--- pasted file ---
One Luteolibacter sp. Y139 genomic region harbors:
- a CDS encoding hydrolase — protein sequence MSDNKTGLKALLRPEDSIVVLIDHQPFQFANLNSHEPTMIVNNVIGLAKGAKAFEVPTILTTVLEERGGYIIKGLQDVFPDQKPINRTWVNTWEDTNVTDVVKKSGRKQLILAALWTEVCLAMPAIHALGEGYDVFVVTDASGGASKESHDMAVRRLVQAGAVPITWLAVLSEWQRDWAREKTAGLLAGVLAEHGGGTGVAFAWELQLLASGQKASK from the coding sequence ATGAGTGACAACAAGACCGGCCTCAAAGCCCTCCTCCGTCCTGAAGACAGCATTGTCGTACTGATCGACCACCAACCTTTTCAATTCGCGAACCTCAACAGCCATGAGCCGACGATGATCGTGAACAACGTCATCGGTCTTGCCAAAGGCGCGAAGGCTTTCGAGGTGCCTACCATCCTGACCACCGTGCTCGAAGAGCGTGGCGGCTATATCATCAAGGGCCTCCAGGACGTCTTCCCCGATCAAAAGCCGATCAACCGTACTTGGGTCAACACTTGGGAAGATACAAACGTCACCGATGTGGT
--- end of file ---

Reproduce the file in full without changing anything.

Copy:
One Luteolibacter sp. Y139 genomic region harbors:
- a CDS encoding hydrolase — protein sequence MSDNKTGLKALLRPEDSIVVLIDHQPFQFANLNSHEPTMIVNNVIGLAKGAKAFEVPTILTTVLEERGGYIIKGLQDVFPDQKPINRTWVNTWEDTNVTDVVKKSGRKQLILAALWTEVCLAMPAIHALGEGYDVFVVTDASGGASKESHDMAVRRLVQAGAVPITWLAVLSEWQRDWAREKTAGLLAGVLAEHGGGTGVAFAWELQLLASGQKASK from the coding sequence ATGAGTGACAACAAGACCGGCCTCAAAGCCCTCCTCCGTCCTGAAGACAGCATTGTCGTACTGATCGACCACCAACCTTTTCAATTCGCGAACCTCAACAGCCATGAGCCGACGATGATCGTGAACAACGTCATCGGTCTTGCCAAAGGCGCGAAGGCTTTCGAGGTGCCTACCATCCTGACCACCGTGCTCGAAGAGCGTGGCGGCTATATCATCAAGGGCCTCCAGGACGTCTTCCCCGATCAAAAGCCGATCAACCGTACTTGGGTCAACACTTGGGAAGATACAAACGTCACCGATGTGGT